Around 6.00pm, just before sunset the leader slowed up with smoke coming from the engine bay. The Lista Ferrari limped back to the pits but their race was run.

“We had an air box fire,” said team manager Kevin Doran. “It’s kind of a documented problem with the Ferraris. It’s happened six or eight times before with different teams. It happened to us once before, at Portland last year. In a downshift deceleration mode you get an over-run of fuel in the air box, and for some odd reason, you get a backfire out of an air trumpet, and it ignites it, and all that excess fuel burns, and it takes out the injection wiring harness.”

The engine had ingested some of the debris so even re-wiring would be in vain as there was damage to the pistons. Didier Theys reflected on a race win that had got away. “The engine caught fire. We had a backfire and the backfire burned the wire harness, it melted a couple of trumpets, it even melted one of the butterflies. Too much fuel was going into the engine. I don’t know what happened. We’ve had one problem like this in the past, but that was after a pit stop. When you do a pit stop and you don’t clean up the engine properly, too much fuel goes into the engine and it starts to burn.”

2000 Rolex 24
The misfortune that had struck the Ferraris meant that the #20 Dyson Riley & Scott Ford of James Weaver, Rob Dyson, Elliot Forbes-Robinson and Max Papis assumed the lead but the big surprise was the pace of the #5 Cadillac.

2000 Rolex 24

Indeed at the 6 hour point the #5 car was at the head of the field with a 30 second advantage over the Dyson Racing Riley & Scott but it was not to last. A series of problems with transmission, brakes and suspension blunted the Cadillac challenge, but the team just kept repairing the cars and sending them back out, retirement was not even contemplated.

2000 Rolex 24

The head of the field was not the only place that problems were found. Porsche was having something of a nightmare with their new GT3-Rs. Water pumps and consequently engines were failing and in numbers. This was not the way that Porsche does things, “Excellence was Expected” was something of a company motto right from the early days, so to introduce the first water cooled 911 based racer and then have water pump failures caused red faces throughout the paddock.

Bob Wollek summed up the situation ” There was no warning, no light, no temperature going up, it just went ‘BANG’ on the straight.”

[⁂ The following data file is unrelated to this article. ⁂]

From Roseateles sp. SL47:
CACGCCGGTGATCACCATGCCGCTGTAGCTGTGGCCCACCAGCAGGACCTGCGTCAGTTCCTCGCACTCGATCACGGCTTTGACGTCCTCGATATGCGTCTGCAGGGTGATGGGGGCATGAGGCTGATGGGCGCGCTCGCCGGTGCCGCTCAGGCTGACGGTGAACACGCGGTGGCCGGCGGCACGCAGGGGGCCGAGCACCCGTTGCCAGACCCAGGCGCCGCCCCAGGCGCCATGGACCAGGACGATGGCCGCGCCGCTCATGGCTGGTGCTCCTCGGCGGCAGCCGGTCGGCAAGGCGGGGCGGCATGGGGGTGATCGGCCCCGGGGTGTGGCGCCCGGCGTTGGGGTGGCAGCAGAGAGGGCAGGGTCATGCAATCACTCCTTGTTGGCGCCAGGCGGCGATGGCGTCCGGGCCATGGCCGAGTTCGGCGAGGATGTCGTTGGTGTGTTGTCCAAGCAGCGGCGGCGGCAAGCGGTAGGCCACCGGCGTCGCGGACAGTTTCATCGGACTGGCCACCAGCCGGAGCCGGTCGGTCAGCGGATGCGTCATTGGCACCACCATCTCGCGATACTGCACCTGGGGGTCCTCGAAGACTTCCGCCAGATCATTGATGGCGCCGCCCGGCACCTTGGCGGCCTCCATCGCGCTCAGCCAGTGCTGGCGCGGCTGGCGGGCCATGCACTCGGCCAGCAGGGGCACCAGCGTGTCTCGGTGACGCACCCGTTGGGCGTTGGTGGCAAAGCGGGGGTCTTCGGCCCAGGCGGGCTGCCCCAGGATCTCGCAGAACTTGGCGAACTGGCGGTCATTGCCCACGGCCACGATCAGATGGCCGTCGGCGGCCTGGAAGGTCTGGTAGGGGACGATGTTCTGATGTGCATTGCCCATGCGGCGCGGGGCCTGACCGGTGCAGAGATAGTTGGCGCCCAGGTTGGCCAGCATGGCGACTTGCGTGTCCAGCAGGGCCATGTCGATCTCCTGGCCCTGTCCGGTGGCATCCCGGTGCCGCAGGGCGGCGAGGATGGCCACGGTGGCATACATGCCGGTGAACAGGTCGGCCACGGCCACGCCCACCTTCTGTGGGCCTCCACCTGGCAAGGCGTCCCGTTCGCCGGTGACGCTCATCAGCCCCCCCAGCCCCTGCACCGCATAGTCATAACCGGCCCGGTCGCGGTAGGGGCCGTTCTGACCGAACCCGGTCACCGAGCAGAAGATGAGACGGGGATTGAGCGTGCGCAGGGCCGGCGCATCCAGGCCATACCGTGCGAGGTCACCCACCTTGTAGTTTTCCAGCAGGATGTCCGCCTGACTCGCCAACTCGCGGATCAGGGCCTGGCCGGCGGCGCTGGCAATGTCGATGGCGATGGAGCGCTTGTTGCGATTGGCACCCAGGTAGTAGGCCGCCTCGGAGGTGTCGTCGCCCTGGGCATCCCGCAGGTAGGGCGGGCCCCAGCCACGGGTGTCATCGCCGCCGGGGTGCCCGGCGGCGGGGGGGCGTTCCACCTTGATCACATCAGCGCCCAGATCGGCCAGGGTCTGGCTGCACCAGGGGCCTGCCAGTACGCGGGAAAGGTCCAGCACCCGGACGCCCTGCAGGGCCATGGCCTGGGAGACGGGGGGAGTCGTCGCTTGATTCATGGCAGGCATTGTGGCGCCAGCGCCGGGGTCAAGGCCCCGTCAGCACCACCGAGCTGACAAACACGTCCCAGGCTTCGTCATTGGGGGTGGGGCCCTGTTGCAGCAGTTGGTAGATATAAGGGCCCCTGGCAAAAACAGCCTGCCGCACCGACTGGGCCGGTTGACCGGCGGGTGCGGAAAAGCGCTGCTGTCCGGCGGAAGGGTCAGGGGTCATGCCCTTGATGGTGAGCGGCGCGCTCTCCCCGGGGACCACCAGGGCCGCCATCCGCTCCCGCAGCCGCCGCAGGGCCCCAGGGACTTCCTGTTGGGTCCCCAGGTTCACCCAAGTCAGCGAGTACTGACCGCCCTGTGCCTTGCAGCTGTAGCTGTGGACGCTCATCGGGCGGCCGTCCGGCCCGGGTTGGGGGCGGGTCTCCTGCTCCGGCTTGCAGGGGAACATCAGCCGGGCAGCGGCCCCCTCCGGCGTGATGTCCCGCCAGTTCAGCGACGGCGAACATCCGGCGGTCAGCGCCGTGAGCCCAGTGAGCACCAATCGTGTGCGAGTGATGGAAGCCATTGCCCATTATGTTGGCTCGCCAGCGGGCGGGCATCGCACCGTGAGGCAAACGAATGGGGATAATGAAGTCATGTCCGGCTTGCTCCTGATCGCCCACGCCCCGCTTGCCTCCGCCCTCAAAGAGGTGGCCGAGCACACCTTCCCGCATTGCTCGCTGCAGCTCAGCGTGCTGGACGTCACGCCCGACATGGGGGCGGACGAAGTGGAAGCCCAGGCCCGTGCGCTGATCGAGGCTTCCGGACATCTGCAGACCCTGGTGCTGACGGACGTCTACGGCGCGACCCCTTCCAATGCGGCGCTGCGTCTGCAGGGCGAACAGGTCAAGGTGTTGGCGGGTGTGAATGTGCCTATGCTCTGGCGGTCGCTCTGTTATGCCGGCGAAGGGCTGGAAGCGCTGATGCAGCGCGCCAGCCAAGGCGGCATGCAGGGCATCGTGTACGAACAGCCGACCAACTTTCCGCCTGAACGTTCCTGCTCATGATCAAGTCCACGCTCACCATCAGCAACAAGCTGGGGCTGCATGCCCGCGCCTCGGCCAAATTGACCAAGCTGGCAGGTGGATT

2000 Rolex 24

The explanation was simple enough, sand that had been used in the engine block casting process had not been fully cleaned out and the residue was clogging the water pumps causing them to seize and then the engines to fail. In short order entries from Dick Barbour Racing, Larbre, MAC Racing, Racers Group, Skea, Seikel, MCR, PK Sport, Reiser Callas and Haberthur all retired as a result of engine problems. Not good.

2000 Rolex 24

During the long hours of darkness the race stabilised with the Dyson Riley & Scott having a ten lap lead over the chasing pack of Vipers and Vettes.

2000 Rolex 24
The 2000 Rolex 24 was run under unusually cold conditions with the temperature hovering just above freezing for most of the night. This put extra strain on the already exhausted crews who would take whatever rest they could between pitstops.

2000 Rolex 24

A routine pit stop for the leader, EFR out, Rob Dyson in. Behind the Dyson car and the factory Vipers and Vettes the privateer Chamberlain Vipers ran strongly, moving into the top ten overall as the Porsches failed.

2000 Rolex 24

The Corvette #3 ran flat out to keep up the pressure on the leading Vipers but could not quite close the gap. Here Justin Bell heads out for another stint in the dark.

2000 Rolex 24

Around 3.00am point the race changed course again. The #20 was 13 laps up on the #93 Viper but trouble was on the way as the leader started to slow. A pitstop to investigate led to the team removing the valve covers in order to find what has become a persistent but slight misfire. No broken rockers or valve springs were discovered but the restriction in pace and the unscheduled time spent in the pits cut the lead over the pack of GTO cars to 8 laps.

2000 Rolex 24

Another strong performer was the #6 Cadillac of Butch Leitzinger, Franck Lagorce and Andy Wallace. Early race problems had dropped them down the order to 69th but by 5.00am they were up to second place overall. They were seven laps down on the Dyson lead car and were scrapping with #91 and #93 Vipers. Then problems with the gearbox meant a complete change of transmission which cost them around 30 laps and any chance of victory for Cadillac.

2000 Rolex 24

The sun came up to a sick Riley & Scott up against a charging pack of Vipers and a lone Vette, would Dyson make it to the finish line and score a second win in the Rolex 24 Hours?

2000 Rolex 24